Sentenced for resisting war

FORT KNOX, Ky.--On July 17, a military court sentenced James Burmeister to six months in prison for going AWOL. Burmeister, who fled to Canada last year rather than return to Iraq, suffers from post-traumatic stress disorder (PTSD).

Burmeister, originally from Eugene, Ore., went to Iraq in September of 2006 as a gunner in Unit 118 First Infantry Division. Burmeister took part in "small kill teams" that used "bait and kill" tactics.

In a July 2007 article in The Oregonian, Burmeister recalled how his team placed fake cameras on poles and labeled them "U.S. Property." Then they would shoot anyone who touched the cameras. Burmeister wrote in his deposition asking for asylum from the Canadian government, "These citizens were almost always unarmed. In some cases, the Iraqi victims looked to me like they were children, perhaps teenagers."

Burmeister's convoy was hit by roadside bombs three times. The third time, Burmeister was knocked unconscious and two pieces of shrapnel were buried in his face. After this incident, Burmeister began to have nightmares and feel faint.

He was sent to Germany for rest. There, he was diagnosed as suffering from PTSD and from a possible brain injury. He was also to found to have chronic high blood pressure. In May 2007, however, Burmeister was ordered to return to Iraq. He then went AWOL, fleeing to Canada, where he lived with his German wife and his son.

During the time that he was AWOL, Burmeister told people about the bait and kill teams, including Canada's CBC News in June 2007 and the Oregonian in July 2007. He also told PBS's Now. At his trial, the PBS interview and the Oregonian article were entered as evidence against him.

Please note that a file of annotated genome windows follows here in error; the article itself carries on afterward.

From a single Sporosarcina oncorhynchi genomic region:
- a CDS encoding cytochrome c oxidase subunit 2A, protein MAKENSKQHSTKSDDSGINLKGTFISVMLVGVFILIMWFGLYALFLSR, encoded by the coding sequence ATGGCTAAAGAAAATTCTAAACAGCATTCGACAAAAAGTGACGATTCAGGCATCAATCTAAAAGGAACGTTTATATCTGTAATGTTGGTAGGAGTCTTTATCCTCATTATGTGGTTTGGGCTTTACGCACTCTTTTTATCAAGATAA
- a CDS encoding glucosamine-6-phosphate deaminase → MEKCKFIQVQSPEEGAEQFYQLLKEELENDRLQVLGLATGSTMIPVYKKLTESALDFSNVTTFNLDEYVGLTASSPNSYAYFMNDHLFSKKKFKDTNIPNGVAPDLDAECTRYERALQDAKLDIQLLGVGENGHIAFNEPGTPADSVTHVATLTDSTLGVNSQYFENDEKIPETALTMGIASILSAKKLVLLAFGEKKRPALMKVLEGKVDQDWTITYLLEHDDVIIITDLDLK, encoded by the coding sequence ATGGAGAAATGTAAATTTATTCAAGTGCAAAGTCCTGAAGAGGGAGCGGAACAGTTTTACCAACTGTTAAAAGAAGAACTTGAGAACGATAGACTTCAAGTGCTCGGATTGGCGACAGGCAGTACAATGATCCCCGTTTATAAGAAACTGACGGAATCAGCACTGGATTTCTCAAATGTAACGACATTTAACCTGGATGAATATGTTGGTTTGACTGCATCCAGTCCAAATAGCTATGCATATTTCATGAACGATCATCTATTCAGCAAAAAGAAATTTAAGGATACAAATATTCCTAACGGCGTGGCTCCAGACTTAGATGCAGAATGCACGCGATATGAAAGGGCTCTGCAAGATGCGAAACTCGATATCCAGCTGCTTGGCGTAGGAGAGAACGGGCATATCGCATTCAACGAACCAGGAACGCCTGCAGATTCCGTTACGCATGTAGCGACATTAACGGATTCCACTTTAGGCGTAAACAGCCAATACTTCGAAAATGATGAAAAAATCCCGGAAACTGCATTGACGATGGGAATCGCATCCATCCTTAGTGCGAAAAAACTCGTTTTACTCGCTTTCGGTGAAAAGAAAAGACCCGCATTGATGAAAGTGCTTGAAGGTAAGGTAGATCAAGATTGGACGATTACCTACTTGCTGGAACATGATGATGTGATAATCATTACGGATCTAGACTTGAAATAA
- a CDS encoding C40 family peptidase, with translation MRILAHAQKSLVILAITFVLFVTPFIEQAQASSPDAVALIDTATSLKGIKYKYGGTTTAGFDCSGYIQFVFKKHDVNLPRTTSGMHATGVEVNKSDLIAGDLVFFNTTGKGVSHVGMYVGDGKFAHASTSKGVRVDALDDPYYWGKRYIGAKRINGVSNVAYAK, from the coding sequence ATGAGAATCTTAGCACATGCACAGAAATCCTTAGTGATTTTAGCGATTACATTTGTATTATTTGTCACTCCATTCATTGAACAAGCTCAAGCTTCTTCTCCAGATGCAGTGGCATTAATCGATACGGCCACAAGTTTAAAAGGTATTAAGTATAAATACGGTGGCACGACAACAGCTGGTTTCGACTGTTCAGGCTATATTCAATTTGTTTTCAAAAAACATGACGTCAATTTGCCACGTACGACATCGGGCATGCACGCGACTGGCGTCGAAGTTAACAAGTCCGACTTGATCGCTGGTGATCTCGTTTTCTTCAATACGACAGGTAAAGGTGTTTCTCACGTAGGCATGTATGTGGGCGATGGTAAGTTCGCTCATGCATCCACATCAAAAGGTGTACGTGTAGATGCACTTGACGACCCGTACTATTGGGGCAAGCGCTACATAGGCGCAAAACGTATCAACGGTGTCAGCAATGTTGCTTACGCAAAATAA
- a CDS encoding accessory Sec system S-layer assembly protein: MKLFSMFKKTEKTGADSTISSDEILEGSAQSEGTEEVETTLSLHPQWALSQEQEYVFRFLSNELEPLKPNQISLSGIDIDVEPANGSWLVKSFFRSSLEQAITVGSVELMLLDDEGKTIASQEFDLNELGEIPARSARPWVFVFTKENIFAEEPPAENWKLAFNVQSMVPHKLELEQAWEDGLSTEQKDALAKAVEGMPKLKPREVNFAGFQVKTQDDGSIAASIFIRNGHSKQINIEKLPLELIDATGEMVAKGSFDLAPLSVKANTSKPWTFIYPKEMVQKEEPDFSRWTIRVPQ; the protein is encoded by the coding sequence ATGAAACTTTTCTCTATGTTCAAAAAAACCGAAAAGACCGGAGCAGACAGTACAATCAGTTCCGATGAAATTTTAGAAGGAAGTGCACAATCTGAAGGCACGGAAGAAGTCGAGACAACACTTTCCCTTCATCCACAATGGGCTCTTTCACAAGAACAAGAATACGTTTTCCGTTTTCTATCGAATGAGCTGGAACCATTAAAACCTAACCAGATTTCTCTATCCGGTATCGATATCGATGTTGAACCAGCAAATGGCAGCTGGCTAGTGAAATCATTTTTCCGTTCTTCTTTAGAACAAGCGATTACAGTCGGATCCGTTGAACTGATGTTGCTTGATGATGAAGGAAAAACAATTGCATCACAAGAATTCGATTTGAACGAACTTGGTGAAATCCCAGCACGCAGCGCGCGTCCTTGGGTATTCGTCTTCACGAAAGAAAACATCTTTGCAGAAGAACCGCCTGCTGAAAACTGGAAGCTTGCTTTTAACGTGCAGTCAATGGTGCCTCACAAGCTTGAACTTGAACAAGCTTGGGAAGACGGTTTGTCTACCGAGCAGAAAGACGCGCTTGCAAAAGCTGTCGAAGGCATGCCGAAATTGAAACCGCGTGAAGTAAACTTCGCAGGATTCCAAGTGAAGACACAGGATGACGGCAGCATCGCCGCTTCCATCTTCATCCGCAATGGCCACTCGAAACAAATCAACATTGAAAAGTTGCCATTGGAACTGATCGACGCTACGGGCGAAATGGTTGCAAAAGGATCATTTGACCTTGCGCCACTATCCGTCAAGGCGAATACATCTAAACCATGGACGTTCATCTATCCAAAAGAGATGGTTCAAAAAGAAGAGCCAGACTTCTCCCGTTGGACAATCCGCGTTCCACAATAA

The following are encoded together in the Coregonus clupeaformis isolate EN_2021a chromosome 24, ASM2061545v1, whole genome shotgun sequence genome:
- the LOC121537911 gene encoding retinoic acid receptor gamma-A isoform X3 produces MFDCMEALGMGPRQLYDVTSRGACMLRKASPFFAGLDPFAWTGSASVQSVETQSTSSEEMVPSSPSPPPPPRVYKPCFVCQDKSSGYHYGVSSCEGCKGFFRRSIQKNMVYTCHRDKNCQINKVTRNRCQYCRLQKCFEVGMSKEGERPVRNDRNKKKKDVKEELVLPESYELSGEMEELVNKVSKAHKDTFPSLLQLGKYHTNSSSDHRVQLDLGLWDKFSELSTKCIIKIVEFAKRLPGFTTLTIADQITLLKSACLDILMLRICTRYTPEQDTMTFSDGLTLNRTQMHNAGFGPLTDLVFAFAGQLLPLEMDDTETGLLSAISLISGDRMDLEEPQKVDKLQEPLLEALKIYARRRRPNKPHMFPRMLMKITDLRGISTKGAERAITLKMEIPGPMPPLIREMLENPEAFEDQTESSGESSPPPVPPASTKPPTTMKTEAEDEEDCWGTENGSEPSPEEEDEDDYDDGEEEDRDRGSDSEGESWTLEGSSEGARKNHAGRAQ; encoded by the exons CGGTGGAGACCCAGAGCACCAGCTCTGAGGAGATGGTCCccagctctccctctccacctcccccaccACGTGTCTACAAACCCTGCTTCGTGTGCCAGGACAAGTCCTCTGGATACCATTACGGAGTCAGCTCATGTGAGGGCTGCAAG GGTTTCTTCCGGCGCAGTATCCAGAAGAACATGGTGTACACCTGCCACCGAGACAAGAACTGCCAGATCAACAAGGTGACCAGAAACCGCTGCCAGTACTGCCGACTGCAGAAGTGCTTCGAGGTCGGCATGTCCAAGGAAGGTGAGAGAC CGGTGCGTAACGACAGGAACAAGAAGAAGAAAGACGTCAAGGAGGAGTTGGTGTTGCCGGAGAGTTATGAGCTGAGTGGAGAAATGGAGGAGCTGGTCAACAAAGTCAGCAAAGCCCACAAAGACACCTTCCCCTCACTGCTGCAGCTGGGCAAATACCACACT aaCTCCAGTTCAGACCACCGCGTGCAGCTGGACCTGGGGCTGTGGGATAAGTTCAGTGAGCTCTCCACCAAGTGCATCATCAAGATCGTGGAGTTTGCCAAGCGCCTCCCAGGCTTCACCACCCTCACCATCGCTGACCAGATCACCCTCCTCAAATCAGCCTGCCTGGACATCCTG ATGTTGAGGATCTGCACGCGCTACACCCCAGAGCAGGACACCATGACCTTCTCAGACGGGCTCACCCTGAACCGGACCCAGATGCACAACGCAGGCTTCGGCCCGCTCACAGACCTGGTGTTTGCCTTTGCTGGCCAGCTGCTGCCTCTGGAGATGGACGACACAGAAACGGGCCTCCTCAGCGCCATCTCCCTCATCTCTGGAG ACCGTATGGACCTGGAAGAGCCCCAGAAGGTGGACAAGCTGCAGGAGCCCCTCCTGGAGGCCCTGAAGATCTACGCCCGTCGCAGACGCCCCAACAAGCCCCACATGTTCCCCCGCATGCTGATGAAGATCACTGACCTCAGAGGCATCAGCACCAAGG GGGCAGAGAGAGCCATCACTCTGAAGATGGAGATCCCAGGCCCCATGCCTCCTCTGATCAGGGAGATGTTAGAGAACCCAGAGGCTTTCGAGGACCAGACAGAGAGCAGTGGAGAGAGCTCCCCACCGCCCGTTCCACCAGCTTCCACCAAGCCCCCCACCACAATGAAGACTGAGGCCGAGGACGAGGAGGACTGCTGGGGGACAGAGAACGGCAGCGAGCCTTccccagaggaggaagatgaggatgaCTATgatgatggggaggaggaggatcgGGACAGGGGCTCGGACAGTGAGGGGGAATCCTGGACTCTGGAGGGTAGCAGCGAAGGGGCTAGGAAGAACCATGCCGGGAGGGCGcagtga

On March 4, 2008, he turned himself in to the Army. At his court-martial, Burmeister explained that in February he received an e-mail from a soldier in his company that said that the bait and kill practice had stopped. He decided to turn himself in then because his "mission had been accomplished."

While awaiting trial, Burmeister was kept in a room near a training ground, where he could hear soldiers firing from tanks day and night, worsening his PTSD, according to his father. Burmeister's wife has returned to Germany and has given birth to another child whom Burmeister has not seen.

Burmeister was charged with "desertion with intent to shirk important service." He pleaded guilty to going AWOL, in order to avoid getting a longer sentence. Burmeister will also receive a reduction in rank and in pay, and he will receive a bad conduct discharge. He will not be eligible for veterans' benefits. That means the Veterans Administration will not give him treatment for his PTSD and for his head injury.

The Eugene Weekly has pointed out that of the 4,698 soldiers who have been charged with desertion in 2007, only 108 have been convicted. Eric Burmeister, James' father, believes that his son was prosecuted as punishment for speaking out about the bait and kill teams.

After the trial, at which he testified on his son's behalf, he said, "I obviously now believe that James has been made an example to the rest of the soldiers and to the rest of those who dare think about what James did, that the punishment can be quite severe."

Eric Burmeister and his wife Helen have been speaking out about James' case and about the Iraq war. Eric told the Eugene Weekly, "I can never be quiet until they all come home. It seems like they are all my children now."